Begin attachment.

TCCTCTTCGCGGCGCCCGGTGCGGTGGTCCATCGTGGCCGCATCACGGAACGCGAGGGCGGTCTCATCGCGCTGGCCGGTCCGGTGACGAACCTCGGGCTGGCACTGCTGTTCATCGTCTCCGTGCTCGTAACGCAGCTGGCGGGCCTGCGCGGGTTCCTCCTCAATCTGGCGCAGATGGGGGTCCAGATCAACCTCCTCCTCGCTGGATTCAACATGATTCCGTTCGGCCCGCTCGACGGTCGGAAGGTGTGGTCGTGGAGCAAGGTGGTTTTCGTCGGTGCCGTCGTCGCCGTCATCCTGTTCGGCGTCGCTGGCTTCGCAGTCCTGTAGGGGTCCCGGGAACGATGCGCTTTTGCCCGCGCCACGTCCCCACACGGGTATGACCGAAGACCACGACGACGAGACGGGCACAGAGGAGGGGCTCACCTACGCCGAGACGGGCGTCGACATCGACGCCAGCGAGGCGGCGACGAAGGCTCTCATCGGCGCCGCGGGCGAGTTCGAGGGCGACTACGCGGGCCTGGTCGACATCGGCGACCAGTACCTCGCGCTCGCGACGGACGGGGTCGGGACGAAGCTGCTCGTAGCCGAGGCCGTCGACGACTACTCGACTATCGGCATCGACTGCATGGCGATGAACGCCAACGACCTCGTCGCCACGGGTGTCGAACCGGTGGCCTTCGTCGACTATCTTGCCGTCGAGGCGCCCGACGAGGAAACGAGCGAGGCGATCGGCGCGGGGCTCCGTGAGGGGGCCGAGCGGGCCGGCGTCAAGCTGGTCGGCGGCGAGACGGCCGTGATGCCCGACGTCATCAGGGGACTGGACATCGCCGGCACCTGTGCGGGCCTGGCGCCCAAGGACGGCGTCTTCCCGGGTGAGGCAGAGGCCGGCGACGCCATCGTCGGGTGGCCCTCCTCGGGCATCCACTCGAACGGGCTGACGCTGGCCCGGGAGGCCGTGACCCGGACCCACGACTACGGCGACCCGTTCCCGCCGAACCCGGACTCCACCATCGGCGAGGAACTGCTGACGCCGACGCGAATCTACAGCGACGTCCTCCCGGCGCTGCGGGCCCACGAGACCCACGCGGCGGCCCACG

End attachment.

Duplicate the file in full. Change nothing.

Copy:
TCCTCTTCGCGGCGCCCGGTGCGGTGGTCCATCGTGGCCGCATCACGGAACGCGAGGGCGGTCTCATCGCGCTGGCCGGTCCGGTGACGAACCTCGGGCTGGCACTGCTGTTCATCGTCTCCGTGCTCGTAACGCAGCTGGCGGGCCTGCGCGGGTTCCTCCTCAATCTGGCGCAGATGGGGGTCCAGATCAACCTCCTCCTCGCTGGATTCAACATGATTCCGTTCGGCCCGCTCGACGGTCGGAAGGTGTGGTCGTGGAGCAAGGTGGTTTTCGTCGGTGCCGTCGTCGCCGTCATCCTGTTCGGCGTCGCTGGCTTCGCAGTCCTGTAGGGGTCCCGGGAACGATGCGCTTTTGCCCGCGCCACGTCCCCACACGGGTATGACCGAAGACCACGACGACGAGACGGGCACAGAGGAGGGGCTCACCTACGCCGAGACGGGCGTCGACATCGACGCCAGCGAGGCGGCGACGAAGGCTCTCATCGGCGCCGCGGGCGAGTTCGAGGGCGACTACGCGGGCCTGGTCGACATCGGCGACCAGTACCTCGCGCTCGCGACGGACGGGGTCGGGACGAAGCTGCTCGTAGCCGAGGCCGTCGACGACTACTCGACTATCGGCATCGACTGCATGGCGATGAACGCCAACGACCTCGTCGCCACGGGTGTCGAACCGGTGGCCTTCGTCGACTATCTTGCCGTCGAGGCGCCCGACGAGGAAACGAGCGAGGCGATCGGCGCGGGGCTCCGTGAGGGGGCCGAGCGGGCCGGCGTCAAGCTGGTCGGCGGCGAGACGGCCGTGATGCCCGACGTCATCAGGGGACTGGACATCGCCGGCACCTGTGCGGGCCTGGCGCCCAAGGACGGCGTCTTCCCGGGTGAGGCAGAGGCCGGCGACGCCATCGTCGGGTGGCCCTCCTCGGGCATCCACTCGAACGGGCTGACGCTGGCCCGGGAGGCCGTGACCCGGACCCACGACTACGGCGACCCGTTCCCGCCGAACCCGGACTCCACCATCGGCGAGGAACTGCTGACGCCGACGCGAATCTACAGCGACGTCCTCCCGGCGCTGCGGGCCCACGAGACCCACGCGGCGGCCCACG